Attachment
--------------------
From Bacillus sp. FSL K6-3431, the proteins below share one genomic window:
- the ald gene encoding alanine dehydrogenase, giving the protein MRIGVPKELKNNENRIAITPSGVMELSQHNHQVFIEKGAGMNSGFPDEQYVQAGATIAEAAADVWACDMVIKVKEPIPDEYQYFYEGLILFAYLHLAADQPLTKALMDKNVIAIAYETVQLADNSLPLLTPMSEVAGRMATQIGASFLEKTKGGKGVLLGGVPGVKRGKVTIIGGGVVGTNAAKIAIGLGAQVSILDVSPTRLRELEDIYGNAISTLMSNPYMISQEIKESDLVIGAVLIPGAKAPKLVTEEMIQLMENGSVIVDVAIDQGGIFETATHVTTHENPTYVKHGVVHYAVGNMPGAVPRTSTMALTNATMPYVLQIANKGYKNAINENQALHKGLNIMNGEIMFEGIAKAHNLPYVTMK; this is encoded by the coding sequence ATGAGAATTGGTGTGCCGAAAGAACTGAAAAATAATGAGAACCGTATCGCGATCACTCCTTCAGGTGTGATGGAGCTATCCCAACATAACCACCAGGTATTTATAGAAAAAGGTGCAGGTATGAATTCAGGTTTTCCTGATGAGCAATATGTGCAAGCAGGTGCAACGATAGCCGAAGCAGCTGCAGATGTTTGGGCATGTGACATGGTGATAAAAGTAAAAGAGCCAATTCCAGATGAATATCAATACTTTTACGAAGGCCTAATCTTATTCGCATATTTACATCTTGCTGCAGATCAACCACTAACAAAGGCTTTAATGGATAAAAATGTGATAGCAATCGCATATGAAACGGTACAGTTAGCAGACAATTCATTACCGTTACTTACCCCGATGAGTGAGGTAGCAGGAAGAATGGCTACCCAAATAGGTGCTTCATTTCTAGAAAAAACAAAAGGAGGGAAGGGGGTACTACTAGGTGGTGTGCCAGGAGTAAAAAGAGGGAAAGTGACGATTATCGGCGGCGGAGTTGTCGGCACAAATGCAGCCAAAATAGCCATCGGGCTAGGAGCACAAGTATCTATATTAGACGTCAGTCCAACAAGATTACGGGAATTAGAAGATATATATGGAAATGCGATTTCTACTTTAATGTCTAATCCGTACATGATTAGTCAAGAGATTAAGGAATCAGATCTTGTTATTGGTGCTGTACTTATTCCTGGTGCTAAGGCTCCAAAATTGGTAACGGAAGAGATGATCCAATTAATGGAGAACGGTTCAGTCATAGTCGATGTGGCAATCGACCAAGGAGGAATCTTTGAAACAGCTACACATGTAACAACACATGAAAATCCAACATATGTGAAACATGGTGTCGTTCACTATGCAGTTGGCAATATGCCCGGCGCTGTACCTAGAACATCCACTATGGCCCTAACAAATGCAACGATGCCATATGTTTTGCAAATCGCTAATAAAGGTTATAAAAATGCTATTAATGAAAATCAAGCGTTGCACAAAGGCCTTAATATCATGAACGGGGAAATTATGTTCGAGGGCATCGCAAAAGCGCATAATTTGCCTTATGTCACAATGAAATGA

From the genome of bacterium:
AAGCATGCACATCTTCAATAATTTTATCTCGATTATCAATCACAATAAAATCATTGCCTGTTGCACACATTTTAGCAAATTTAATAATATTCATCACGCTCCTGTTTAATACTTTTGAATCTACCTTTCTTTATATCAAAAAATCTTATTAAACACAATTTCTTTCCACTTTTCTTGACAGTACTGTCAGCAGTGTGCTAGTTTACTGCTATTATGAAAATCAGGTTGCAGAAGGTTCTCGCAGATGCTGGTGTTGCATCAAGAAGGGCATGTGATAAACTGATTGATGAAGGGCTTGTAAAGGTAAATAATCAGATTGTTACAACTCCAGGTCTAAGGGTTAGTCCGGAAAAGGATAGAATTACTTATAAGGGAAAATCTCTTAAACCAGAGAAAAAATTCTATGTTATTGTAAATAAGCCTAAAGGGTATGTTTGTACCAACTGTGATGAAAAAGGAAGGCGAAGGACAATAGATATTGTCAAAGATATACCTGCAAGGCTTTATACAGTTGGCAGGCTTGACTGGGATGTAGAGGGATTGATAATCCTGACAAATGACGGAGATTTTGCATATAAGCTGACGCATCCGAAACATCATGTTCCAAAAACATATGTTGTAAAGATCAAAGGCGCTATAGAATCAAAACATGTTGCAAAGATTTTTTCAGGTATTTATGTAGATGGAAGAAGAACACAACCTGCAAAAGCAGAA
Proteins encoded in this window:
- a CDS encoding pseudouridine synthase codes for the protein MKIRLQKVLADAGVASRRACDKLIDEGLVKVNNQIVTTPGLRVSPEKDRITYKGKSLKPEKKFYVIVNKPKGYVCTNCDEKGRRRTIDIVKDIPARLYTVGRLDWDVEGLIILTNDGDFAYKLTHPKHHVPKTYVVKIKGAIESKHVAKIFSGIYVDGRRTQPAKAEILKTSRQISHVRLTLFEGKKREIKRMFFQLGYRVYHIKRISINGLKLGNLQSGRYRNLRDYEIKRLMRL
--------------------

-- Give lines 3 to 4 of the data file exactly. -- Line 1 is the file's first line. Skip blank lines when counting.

From the genome of bacterium:
AAGCATGCACATCTTCAATAATTTTATCTCGATTATCAATCACAATAAAATCATTGCCTGTTGCACACATTTTAGCAAATTTAATAATATTCATCACGCTCCTGTTTAATACTTTTGAATCTACCTTTCTTTATATCAAAAAATCTTATTAAACACAATTTCTTTCCACTTTTCTTGACAGTACTGTCAGCAGTGTGCTAGTTTACTGCTATTATGAAAATCAGGTTGCAGAAGGTTCTCGCAGATGCTGGTGTTGCATCAAGAAGGGCATGTGATAAACTGATTGATGAAGGGCTTGTAAAGGTAAATAATCAGATTGTTACAACTCCAGGTCTAAGGGTTAGTCCGGAAAAGGATAGAATTACTTATAAGGGAAAATCTCTTAAACCAGAGAAAAAATTCTATGTTATTGTAAATAAGCCTAAAGGGTATGTTTGTACCAACTGTGATGAAAAAGGAAGGCGAAGGACAATAGATATTGTCAAAGATATACCTGCAAGGCTTTATACAGTTGGCAGGCTTGACTGGGATGTAGAGGGATTGATAATCCTGACAAATGACGGAGATTTTGCATATAAGCTGACGCATCCGAAACATCATGTTCCAAAAACATATGTTGTAAAGATCAAAGGCGCTATAGAATCAAAACATGTTGCAAAGATTTTTTCAGGTATTTATGTAGATGGAAGAAGAACACAACCTGCAAAAGCAGAA